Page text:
The Pain in Being Loved When You Hate Yourself


I’ve read so many articles, books, blogs, and journals on how to love someone with depression.

I’ve talked to people who love people with depression and listened to how they know it in no way defines their love for that human.

I’ve watched family members and friends go through phases of depression, be loved through it all, and love while combating it.

I’ve heard stories of my father loving my mother through her postpartum depression and thinking that just made her a stronger mother.

I’ve seen the aftermath of parents, siblings, spouses and kids after someone dies by suicide.

I’ve seen my family and friends love me so hard when I went public with this battle in my head.

I have even recently seen the most amazing man’s heart break because I can’t give him the relationship he longs for and most of all deserves.

My little brother has held and prayed over me for peace as I cry for no reason.

My older brother has never missed a 3-a.m. call from me just to ask a silly question that in the end has so much more hiding behind it. He never resents me for that because that’s what cops do — they listen, protect and provide the comfort and strength when it’s needed.

My parents went through hell watching their daughter wired up to machines in a hospital room to make sure the overdose didn’t cause any damage and then continued to walk through the same hell when I continued lying about being OK.

They love me. They never once told me I was too much.

They never asked for this, but they also never asked that any of it would go away.

The world’s most amazing humans, building me up and letting me know how much they absolutely adore me, constantly surround me. It has always been that way.

Jaimie, surrounded by love, hates herself.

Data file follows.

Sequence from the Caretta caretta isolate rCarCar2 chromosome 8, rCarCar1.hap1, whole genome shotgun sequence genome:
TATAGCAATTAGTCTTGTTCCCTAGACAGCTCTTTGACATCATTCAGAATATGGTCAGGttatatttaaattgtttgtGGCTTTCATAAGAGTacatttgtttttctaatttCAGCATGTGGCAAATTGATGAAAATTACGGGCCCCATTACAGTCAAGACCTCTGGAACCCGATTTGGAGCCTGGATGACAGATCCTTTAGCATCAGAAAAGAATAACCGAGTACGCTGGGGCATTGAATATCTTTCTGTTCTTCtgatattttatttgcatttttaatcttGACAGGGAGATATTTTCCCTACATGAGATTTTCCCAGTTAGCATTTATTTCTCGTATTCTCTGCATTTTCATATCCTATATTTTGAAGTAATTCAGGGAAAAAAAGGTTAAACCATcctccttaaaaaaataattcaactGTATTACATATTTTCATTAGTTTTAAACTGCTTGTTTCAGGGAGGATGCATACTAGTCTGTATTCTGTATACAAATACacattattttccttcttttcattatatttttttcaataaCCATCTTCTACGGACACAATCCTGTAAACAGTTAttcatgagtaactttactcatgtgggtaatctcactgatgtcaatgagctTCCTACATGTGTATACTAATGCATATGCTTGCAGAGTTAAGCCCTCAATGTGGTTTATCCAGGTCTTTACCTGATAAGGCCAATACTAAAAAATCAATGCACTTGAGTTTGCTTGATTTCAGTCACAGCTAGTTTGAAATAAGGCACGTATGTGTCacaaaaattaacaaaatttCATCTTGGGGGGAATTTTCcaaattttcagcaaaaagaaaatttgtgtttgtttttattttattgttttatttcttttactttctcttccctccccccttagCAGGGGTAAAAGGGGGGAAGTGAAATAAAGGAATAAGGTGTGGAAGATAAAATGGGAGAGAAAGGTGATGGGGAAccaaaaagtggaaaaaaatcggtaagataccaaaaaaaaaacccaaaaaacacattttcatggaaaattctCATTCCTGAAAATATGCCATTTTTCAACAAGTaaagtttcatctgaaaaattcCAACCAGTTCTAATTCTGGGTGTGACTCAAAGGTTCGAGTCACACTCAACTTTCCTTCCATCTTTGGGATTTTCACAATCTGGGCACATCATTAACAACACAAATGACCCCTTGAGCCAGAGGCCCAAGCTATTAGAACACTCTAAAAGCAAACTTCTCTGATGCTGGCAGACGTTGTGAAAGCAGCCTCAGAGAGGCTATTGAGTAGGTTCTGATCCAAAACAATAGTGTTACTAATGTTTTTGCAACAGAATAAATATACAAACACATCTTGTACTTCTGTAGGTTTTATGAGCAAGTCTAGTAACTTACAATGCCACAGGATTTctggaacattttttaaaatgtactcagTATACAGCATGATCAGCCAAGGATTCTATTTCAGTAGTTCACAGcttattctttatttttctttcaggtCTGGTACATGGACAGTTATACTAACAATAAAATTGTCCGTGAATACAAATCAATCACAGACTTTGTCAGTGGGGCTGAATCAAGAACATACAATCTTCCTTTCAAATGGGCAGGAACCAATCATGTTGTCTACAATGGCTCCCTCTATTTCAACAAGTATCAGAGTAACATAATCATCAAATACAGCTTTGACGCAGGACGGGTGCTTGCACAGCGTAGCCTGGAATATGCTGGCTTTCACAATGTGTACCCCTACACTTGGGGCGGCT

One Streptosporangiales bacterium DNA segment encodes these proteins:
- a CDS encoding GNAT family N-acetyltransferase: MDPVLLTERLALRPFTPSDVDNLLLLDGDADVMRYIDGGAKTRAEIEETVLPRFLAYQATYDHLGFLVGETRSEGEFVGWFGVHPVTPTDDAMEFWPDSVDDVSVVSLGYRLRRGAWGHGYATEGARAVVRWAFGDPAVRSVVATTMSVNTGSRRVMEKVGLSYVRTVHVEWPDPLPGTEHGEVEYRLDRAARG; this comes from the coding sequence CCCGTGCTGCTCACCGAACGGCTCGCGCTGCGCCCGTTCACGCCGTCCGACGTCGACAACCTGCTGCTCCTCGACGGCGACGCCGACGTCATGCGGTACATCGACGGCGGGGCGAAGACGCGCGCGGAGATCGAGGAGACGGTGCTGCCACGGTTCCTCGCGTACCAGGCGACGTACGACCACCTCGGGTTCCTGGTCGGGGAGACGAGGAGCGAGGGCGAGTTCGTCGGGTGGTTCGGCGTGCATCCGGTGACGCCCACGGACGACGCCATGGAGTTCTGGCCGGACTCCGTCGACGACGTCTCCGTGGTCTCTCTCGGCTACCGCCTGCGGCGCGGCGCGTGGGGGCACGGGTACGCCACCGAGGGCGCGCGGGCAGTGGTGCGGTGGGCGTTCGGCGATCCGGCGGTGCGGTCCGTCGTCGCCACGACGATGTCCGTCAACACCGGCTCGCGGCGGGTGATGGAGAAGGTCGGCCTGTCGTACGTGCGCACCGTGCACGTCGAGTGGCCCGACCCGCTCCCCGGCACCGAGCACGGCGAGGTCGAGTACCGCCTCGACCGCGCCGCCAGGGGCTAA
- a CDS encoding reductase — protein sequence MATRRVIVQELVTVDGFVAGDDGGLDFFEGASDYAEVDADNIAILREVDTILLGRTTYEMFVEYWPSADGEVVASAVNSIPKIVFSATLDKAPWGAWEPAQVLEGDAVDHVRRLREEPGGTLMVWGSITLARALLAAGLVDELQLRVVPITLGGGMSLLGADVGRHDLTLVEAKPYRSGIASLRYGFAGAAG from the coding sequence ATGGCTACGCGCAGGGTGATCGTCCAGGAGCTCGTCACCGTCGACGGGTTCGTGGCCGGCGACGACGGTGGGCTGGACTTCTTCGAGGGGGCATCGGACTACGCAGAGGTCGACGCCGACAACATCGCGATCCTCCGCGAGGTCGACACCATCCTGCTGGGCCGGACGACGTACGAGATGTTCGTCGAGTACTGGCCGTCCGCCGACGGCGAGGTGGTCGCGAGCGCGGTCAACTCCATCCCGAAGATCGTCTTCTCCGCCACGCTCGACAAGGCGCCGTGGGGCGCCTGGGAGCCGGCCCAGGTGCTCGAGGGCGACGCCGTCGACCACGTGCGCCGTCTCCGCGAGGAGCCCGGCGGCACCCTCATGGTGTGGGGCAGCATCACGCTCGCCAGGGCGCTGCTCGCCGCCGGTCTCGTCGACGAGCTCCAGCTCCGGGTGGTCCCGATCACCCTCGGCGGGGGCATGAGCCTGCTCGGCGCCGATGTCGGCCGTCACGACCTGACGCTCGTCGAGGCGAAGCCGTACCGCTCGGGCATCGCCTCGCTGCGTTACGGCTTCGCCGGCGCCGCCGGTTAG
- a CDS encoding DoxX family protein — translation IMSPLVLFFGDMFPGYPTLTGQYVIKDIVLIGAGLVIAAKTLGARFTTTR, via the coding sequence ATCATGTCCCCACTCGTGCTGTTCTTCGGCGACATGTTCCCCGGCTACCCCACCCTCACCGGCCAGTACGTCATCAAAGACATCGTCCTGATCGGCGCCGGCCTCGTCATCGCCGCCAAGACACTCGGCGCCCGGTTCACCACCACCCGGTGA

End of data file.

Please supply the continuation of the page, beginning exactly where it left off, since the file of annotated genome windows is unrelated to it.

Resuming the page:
I have very little hate towards anyone else in this world, and it is because I have so much hate for myself.

When I was younger I hated my face (like most 12-year-olds because puberty sucks).
Then in high school I hated my brain because I just wasn’t smart enough to do anything right (besides get into every college I applied to with scholarships, but other than that).

But in college, I hated myself for no reason. I didn’t suck to look at, I was doing well in my classes, I volunteered and worked with campus organizations, and was even an award-winning radio journalist.

But what really made me hate myself is when I met someone who continued to choose to love me.

For months and months he had a way out, and I even tried to force him to take that out more than most.

But he chose to stay.

That made my hate myself the most.

My family is stuck with me because of blood, but they would run if they could, right?

So why the hell is this amazing human staying when I can’t give him a “normal” or remotely healthy relationship?

I knew I loved him from just a month into the relationship, but I didn’t want to say it because then he would be stuck with me in a way. It is easier to leave before that L-word is thrown out.

Now that it is, I love him more, all while hating myself more.

He and my mother talk and share strategies on how to love me through it.

They share strategies I will never understand. They follow maps through my brain; they only know how to navigate by learning each one trial by error.

They see the scars — mental, emotional and physical — and love on.

While I can barely live on, they love on.

What is loving Jaimie like?

I never ask what they love about me because I don’t want to hear it. There is no way I will see it like they do, and it just frustrates me. They give me their all — emotionally, spiritually, financially, and even physically when I can’t handle life myself.

They love a human who hates herself more than anything on this planet.

They continue to support the potential of someone who can’t see the potential or the future for that matter.

They love the world’s best liar who continues to lie every single time anyone says, “How are you?”

They love someone who continues to add to the pain and hate of themselves.

There are such drastic feelings in my life, and I can’t get rid of the feelings or the people who constantly have them.

These people spend their lives constantly saving mine when I don’t want to be saved.

Without fail, they are at my door.

They put a Band-Aid on my wound and continue loving Jaimie.

They will continue loving Jaimie and seeing the beauty in her head.

I just wish I could love Jaimie like that.

If you or someone you know needs help, visit our suicide prevention resources page.

If you need support right now, call the National Suicide Prevention Lifeline at 1-800-273-8255, the Trevor Project at 1-866-488-7386 or text “START” to 741-741.

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